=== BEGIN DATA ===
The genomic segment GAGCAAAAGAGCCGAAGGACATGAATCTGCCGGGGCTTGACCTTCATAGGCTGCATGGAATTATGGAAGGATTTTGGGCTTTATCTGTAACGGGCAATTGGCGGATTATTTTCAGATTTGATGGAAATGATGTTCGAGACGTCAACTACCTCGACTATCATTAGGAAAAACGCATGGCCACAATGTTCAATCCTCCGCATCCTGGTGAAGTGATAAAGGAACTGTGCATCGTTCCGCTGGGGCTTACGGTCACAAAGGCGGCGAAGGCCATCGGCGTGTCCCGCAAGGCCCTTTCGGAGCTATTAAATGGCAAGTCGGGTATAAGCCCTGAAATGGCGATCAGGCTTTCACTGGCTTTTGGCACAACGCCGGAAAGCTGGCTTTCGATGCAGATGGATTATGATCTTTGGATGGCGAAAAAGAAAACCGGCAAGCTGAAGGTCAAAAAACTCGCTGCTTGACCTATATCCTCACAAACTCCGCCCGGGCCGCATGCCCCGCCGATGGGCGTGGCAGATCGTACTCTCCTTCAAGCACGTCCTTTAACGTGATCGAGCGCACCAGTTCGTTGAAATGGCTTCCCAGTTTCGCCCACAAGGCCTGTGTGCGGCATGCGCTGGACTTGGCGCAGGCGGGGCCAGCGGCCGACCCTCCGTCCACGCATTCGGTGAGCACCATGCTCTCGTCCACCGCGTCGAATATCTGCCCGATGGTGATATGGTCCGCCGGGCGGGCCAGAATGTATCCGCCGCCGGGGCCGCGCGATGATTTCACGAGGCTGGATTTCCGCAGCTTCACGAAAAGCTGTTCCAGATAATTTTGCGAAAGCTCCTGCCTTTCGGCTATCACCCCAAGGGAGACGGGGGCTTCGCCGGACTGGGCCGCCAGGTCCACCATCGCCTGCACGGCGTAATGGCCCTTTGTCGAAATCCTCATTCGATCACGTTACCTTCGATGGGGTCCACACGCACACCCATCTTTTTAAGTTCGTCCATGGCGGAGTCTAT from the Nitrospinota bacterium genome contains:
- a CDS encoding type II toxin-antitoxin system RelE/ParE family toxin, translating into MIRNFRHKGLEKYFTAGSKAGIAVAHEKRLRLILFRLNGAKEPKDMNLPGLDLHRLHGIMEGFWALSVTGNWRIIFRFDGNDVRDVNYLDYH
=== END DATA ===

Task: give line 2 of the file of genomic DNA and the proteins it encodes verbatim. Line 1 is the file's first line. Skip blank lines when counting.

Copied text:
- a CDS encoding type II toxin-antitoxin system RelE/ParE family toxin, translating into MIRNFRHKGLEKYFTAGSKAGIAVAHEKRLRLILFRLNGAKEPKDMNLPGLDLHRLHGIMEGFWALSVTGNWRIIFRFDGNDVRDVNYLDYH